An Ordinary Tale ... In Baghdad.

Photo Anwar Abbas, Iraq, CBS
By CBS News chief foreign correspondent Lara Logan.

I want to tell you a story, just the way it was told to me. These are not my words, they are the words of an Iraqi man whose name I cannot tell you because his life is under threat.

Does that sound hollow to those of you who feel like you've heard words like that many times before?

Well, it isn't hollow to this man and I'll tell you why. The same people who said they were coming back to kill him and his nephew, just took his brother and executed him...

I think in any language, in any part of the world, it's fair to say the men making these threats mean business. What is fair to say in Iraq, is that when the threat is made, most people here assume it's already over. A done deal.

Those who stay - die. And the rest run for their lives.

But back to the story of the man who is condemned to death. His brother was Anwar Abbas Lafta - our CBS translator who was take from his home by a militia death squad nearly two weeks ago and executed.

This is a harrowing account of what happened, and strangely, sadly, it is also a story of love. The kind-of love any of us anywhere can understand...

"It was about eight thirty at night when Anwar returned home from seeing our uncle at the hospital. He had only been home a few minutes, asked my mom for a cup of tea, when there was a very soft knock on the door".

"It was the kind-of knock a child would make and that's who I expected when I opened the door but instead there was a man standing there who put a pistol in my chest. I tried to push it away, but two more men put pistols at my legs and the first man smashed the butt of his weapon into my head..."

"I screamed to Anwar for help and he reached for his pistol but before he could put the magazine inside, it was too late. They had three men on him, two were huge and they held him from his head and his legs. They looked like body-builders, men who work as professional soldiers or guards during the day and then become death squads at night".

"My mom was near Anwar, bringing him his tea and she shouted out so they beat her. My nephew shouted from the second floor but suddenly there were two men beating him - they knew exactly the layout of the house, who they were coming to find and everything. It was extremely professional, and they knew exactly where they were going and what they were doing".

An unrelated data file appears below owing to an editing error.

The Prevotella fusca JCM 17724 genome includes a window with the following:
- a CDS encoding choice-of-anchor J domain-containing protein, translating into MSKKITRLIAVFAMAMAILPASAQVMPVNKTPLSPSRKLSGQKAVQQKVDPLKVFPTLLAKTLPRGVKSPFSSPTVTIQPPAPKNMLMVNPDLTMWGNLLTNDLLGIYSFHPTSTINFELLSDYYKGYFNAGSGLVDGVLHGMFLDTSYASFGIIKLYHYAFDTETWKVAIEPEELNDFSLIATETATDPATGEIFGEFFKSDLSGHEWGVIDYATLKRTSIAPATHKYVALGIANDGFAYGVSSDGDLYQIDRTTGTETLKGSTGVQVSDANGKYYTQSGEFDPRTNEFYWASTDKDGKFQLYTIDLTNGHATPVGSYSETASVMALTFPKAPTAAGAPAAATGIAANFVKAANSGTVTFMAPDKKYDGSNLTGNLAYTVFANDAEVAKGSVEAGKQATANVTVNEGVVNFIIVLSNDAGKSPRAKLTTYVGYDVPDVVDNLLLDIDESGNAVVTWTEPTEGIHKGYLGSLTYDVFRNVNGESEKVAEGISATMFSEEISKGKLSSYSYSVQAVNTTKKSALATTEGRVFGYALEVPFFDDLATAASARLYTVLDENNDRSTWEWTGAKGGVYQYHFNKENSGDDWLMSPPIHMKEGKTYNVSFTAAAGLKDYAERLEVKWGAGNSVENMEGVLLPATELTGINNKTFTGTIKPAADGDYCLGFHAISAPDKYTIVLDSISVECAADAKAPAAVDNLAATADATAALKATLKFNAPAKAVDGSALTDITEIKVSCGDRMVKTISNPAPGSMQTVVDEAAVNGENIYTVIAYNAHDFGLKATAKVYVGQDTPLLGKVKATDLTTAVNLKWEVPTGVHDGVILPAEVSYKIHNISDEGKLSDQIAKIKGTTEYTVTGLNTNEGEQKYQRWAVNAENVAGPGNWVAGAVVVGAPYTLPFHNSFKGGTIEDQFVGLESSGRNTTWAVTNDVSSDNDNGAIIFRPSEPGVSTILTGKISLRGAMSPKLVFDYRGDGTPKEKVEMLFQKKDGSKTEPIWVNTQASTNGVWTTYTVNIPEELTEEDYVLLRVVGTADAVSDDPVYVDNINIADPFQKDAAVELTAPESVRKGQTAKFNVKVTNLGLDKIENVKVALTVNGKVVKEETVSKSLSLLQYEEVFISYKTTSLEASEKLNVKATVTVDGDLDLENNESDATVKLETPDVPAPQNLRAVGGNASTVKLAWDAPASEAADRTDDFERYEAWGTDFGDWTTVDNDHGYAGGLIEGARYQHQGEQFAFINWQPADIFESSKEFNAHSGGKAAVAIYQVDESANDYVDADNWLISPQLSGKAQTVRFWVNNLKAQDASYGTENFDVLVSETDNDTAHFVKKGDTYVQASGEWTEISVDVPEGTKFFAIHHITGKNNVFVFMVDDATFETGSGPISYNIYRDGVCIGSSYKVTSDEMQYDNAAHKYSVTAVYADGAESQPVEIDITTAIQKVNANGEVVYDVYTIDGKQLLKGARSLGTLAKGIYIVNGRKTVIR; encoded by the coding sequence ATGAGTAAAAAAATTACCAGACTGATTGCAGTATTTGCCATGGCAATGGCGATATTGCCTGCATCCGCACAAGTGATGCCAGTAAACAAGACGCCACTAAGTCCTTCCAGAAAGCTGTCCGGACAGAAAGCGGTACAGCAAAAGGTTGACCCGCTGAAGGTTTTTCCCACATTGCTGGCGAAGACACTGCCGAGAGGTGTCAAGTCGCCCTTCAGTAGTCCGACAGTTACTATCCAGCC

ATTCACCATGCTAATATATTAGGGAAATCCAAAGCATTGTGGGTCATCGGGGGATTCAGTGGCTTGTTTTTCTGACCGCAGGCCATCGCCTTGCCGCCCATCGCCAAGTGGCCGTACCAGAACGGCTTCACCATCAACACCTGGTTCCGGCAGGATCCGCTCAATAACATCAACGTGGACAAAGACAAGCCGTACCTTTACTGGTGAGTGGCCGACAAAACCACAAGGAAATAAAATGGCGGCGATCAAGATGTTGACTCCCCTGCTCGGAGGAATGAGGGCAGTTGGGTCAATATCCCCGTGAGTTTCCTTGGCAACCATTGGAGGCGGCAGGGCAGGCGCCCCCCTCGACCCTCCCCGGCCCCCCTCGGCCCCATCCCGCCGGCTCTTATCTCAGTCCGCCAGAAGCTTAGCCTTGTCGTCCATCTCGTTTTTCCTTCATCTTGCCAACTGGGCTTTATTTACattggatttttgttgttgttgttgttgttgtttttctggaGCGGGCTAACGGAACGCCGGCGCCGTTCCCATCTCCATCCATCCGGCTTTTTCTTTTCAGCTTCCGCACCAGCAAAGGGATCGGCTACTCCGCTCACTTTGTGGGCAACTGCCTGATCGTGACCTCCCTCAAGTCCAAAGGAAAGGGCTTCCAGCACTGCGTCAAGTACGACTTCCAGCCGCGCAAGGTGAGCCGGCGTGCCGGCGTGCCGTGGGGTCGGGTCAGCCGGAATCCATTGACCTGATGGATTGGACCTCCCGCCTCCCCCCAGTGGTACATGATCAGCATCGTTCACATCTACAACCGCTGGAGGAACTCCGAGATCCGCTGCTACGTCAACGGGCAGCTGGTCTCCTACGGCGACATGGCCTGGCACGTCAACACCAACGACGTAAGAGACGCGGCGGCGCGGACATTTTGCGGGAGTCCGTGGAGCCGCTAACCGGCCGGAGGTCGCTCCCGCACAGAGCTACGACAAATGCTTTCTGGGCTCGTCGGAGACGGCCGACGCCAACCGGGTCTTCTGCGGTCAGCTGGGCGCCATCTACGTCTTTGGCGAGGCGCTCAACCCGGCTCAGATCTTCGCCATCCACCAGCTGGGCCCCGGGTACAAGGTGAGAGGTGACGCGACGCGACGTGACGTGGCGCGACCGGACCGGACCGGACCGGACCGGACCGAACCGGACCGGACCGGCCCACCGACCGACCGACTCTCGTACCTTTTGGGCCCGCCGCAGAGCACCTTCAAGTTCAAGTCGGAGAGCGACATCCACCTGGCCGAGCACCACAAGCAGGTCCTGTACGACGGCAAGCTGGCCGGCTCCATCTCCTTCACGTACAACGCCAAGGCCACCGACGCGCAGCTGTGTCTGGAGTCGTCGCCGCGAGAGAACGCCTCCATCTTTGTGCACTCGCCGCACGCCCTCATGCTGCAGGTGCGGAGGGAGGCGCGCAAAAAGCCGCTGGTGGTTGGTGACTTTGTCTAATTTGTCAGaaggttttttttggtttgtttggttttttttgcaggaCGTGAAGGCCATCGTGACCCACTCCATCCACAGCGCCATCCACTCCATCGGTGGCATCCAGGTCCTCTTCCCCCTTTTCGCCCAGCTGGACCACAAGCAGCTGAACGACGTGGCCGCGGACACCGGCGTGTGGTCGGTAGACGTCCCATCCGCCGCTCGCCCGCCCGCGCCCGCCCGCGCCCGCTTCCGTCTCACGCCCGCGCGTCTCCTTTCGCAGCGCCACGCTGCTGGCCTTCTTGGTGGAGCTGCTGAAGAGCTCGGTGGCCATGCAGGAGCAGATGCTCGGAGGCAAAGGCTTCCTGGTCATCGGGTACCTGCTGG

"They wore body armour and uniforms and would say nothing except that if we did not keep quiet we would be killed".

When Anwar's middle-aged sister saw them taking her brother she knew what it meant. She also knew she had no chance against ten armed men, but that did not stop her.

"My sister threw her arms around Anwar, holding on, trying to stop them but they turned around and shot her in the arm and she let go screaming...," her brother says.

I ask if she is all right now and he says he thinks so, but without much conviction. "It is my mother we are worried about," he adds, "I think she will be dead soon".

As a result of her injuries, the shock, and the trauma she experienced, Anwar's mother has developed extreme levels of sugar in her blood, drastically swollen legs and is now bed-ridden, nursing her grief into an early grave.

Because Anwar kept fighting all the way to the vehicle and because his family kept fighting for him, his brother and nephew have now been threatened.

The phone call came a few days after Anwar's body was found, "We are coming back for you".

Anwar's brother said the hospital post mortem concluded he died two days after being kidnapped. He was killed by a single shot to the back of his head, execution style. But there is one more chilling detail: both his hands were badly broken. In many places. Smashed.

This is in a terrible, weird way, easier to bear than electric drills and nitric acid and other means now widely associated with militia death squads, but it leaves us with the same reality:

Anwar is gone.

I lead his brother up the grand Iraqi-style entrance hall steps to the second floor of our new bureau, (we had to move from the old one after it was blown up by a suicide bomber in June), and there on the wall, under a photo of our CBS crew, James Brolan and Paul Douglas, who were killed in a car bombing over a year ago, is a beautiful framed photograph of Anwar.

We stopped together on the stairs and looked at it for a while. Words were exchanged in Arabic. Glances and silent thoughts shared.

Then Anwar's brother's eyes filled with tears and he turned away...

"I can't look, I can't look," he said to me. And my heart broke all over again.

We know Anwar's story is not unique. We know he is one of many thousands of innocent victims of this war and I know that even as I write this story, someone, somewhere is being pulled out of their home by a death squad, tortured and executed.

I stop almost every time I pass that picture of Anwar on the steps. I sometimes hesitate for just a moment. But I am glad not to forget.

The pain is still with us. It is still too fresh and new. And terrifying.

I wish people who blame the media for not telling the truth about the Iraq war had even the vaguest understanding of what it takes to survive even one day in this place.

  • Lara Logan

    Lara Logan's bold, award-winning reporting from war zones has earned her a prominent spot among the world's best foreign correspondents. Logan began contributing to 60 Minutes in 2005.